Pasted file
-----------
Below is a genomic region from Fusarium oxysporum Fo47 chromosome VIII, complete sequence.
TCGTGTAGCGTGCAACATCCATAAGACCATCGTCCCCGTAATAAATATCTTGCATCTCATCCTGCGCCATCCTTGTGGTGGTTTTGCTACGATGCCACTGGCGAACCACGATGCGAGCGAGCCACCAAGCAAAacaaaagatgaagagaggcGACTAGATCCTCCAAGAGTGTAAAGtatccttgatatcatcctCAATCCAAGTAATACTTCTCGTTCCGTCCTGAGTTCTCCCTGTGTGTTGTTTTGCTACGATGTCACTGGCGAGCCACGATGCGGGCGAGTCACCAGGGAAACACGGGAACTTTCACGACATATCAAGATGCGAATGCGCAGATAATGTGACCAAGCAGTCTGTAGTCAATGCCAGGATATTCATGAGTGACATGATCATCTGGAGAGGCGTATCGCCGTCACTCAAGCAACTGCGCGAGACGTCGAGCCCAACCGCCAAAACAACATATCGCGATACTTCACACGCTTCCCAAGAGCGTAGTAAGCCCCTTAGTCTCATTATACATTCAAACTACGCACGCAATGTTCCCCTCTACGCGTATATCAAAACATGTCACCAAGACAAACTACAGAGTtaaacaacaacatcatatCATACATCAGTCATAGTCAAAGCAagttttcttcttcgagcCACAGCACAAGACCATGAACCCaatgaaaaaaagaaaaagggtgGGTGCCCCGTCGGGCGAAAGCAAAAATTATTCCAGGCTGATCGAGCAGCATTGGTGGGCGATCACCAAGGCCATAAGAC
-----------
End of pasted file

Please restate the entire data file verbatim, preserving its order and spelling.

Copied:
Below is a genomic region from Fusarium oxysporum Fo47 chromosome VIII, complete sequence.
TCGTGTAGCGTGCAACATCCATAAGACCATCGTCCCCGTAATAAATATCTTGCATCTCATCCTGCGCCATCCTTGTGGTGGTTTTGCTACGATGCCACTGGCGAACCACGATGCGAGCGAGCCACCAAGCAAAacaaaagatgaagagaggcGACTAGATCCTCCAAGAGTGTAAAGtatccttgatatcatcctCAATCCAAGTAATACTTCTCGTTCCGTCCTGAGTTCTCCCTGTGTGTTGTTTTGCTACGATGTCACTGGCGAGCCACGATGCGGGCGAGTCACCAGGGAAACACGGGAACTTTCACGACATATCAAGATGCGAATGCGCAGATAATGTGACCAAGCAGTCTGTAGTCAATGCCAGGATATTCATGAGTGACATGATCATCTGGAGAGGCGTATCGCCGTCACTCAAGCAACTGCGCGAGACGTCGAGCCCAACCGCCAAAACAACATATCGCGATACTTCACACGCTTCCCAAGAGCGTAGTAAGCCCCTTAGTCTCATTATACATTCAAACTACGCACGCAATGTTCCCCTCTACGCGTATATCAAAACATGTCACCAAGACAAACTACAGAGTtaaacaacaacatcatatCATACATCAGTCATAGTCAAAGCAagttttcttcttcgagcCACAGCACAAGACCATGAACCCaatgaaaaaaagaaaaagggtgGGTGCCCCGTCGGGCGAAAGCAAAAATTATTCCAGGCTGATCGAGCAGCATTGGTGGGCGATCACCAAGGCCATAAGAC